The problem with Secularism
The problem with Secularism is that too many people don’t know what it means. It’s frequently used to describe a form of repressive atheism that’s anti-religion. The National Secular Society explains it succinctly:
Secularism is a principle that involves two basic propositions. The first is the strict separation of the state from religious institutions. The second is that people of different religions and beliefs are equal before the law.
The former nun, Karen Armstrong, who writes extensively about religion, is the latest to misuse the term in an article for the Guardian, ‘The myth of religious violence’. She’s been taken to task in an open letter by the philosopher Stephen Law. He wrote:
Your Guardian article presents a little history of ‘secularism’ on which it is revealed to be responsible for a long list of awful things. But pretty much all the awful things you describe have little if anything to with Secularism. Ataturk’s violent suppression of Islam was not Secular. Secularists would oppose that suppression. Locke’s insistence that Catholics and Muslims should not be tolerated is not Secular. Secularists would oppose that too.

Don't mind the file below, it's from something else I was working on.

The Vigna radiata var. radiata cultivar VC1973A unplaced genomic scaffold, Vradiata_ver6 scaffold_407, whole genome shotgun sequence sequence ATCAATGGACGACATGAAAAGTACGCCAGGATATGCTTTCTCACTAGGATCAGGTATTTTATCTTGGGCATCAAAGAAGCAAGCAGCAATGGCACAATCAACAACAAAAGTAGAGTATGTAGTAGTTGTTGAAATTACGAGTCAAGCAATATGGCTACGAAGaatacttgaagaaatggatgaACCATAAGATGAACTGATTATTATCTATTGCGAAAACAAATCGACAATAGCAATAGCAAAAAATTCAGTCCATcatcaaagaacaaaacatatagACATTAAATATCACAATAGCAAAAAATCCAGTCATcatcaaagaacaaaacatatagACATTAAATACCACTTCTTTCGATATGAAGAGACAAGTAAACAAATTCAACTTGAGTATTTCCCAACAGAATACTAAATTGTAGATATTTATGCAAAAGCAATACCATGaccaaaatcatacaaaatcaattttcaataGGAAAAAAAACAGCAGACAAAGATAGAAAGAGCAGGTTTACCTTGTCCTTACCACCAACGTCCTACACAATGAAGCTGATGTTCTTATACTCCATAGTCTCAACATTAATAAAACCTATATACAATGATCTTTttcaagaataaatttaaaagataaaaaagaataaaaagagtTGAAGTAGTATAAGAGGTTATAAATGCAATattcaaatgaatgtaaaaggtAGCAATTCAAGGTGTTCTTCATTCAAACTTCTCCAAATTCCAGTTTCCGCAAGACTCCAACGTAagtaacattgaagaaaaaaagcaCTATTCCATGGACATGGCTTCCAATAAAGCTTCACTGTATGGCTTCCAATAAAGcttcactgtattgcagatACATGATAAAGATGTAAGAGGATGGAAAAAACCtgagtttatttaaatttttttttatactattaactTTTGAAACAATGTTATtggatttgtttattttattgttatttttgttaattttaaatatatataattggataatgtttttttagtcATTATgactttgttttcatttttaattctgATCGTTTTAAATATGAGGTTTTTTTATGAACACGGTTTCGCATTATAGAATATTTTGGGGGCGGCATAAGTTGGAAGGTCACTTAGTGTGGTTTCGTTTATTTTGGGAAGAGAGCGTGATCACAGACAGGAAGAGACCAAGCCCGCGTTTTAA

It would be good if Armstrong accepted the criticism, and acknowledged her ignorance.
PS: al-Razi of the Ex-Muslims Forum has also responded to Armstrong’s essay, arguing that the secular movement is in fact responsible for the good things that religions now claim to be their intrinsic values, and says Armstrong’s critique of secularism is a form of apologetics for fundamentalism and bigotry.